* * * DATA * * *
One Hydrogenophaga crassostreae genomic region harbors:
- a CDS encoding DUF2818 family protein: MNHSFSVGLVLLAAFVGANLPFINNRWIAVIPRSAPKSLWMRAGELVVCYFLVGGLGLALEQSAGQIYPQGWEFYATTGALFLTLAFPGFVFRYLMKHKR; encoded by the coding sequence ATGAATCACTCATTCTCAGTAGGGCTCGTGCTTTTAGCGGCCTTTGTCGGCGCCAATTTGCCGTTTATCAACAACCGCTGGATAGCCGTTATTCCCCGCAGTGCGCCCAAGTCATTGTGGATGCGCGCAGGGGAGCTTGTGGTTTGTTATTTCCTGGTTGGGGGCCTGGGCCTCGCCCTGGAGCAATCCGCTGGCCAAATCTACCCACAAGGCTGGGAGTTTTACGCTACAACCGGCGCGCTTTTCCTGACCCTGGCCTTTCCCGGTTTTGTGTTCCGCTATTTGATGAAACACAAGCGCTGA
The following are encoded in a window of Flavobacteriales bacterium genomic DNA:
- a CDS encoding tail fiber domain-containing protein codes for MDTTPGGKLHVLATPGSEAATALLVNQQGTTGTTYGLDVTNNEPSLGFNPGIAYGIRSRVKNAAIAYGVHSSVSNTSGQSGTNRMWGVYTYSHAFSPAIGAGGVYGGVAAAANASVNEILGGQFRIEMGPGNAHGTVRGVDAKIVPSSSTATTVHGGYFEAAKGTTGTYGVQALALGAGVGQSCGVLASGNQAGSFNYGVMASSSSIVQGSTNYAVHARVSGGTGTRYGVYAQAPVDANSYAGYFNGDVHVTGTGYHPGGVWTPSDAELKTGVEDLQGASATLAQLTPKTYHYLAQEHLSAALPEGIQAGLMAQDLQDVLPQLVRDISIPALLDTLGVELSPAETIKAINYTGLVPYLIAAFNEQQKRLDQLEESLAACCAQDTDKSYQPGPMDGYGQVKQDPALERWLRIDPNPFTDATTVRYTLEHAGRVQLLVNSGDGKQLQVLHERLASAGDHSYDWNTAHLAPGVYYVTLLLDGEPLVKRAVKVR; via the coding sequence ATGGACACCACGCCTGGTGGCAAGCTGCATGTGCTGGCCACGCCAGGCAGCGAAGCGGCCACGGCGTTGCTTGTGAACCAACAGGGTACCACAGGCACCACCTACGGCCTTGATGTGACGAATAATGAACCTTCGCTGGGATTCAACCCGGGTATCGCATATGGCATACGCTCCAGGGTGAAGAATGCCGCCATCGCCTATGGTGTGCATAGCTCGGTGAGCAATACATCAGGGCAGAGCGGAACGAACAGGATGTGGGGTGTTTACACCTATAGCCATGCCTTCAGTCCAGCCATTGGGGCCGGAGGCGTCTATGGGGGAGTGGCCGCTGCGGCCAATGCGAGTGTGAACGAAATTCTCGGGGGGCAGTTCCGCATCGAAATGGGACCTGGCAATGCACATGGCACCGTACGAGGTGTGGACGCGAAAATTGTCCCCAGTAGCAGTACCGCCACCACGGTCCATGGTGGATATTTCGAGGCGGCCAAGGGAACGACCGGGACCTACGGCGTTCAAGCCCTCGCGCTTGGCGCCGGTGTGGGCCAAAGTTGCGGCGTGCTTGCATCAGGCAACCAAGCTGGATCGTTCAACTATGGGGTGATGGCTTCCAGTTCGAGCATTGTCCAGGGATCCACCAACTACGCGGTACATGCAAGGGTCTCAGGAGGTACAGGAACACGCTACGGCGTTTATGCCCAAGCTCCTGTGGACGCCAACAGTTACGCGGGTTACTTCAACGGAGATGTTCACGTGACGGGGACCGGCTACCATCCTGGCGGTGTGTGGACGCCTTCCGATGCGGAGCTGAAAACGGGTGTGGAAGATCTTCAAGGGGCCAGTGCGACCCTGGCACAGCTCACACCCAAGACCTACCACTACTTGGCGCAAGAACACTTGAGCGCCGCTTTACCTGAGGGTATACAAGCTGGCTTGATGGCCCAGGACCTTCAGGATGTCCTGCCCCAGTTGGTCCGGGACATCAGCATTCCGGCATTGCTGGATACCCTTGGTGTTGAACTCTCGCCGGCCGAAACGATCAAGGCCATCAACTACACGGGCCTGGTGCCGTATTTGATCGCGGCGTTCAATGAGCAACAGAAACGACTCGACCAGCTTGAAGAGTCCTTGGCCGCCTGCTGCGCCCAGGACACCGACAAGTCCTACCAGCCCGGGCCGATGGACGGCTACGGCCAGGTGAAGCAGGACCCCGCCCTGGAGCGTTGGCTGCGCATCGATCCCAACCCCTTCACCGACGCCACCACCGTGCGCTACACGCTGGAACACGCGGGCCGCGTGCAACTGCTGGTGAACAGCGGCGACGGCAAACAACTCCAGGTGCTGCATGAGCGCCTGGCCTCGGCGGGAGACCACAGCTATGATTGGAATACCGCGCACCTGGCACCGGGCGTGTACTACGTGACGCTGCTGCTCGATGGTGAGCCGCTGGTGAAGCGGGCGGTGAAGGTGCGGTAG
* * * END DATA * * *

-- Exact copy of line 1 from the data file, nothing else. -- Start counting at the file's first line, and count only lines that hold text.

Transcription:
One Hydrogenophaga crassostreae genomic region harbors: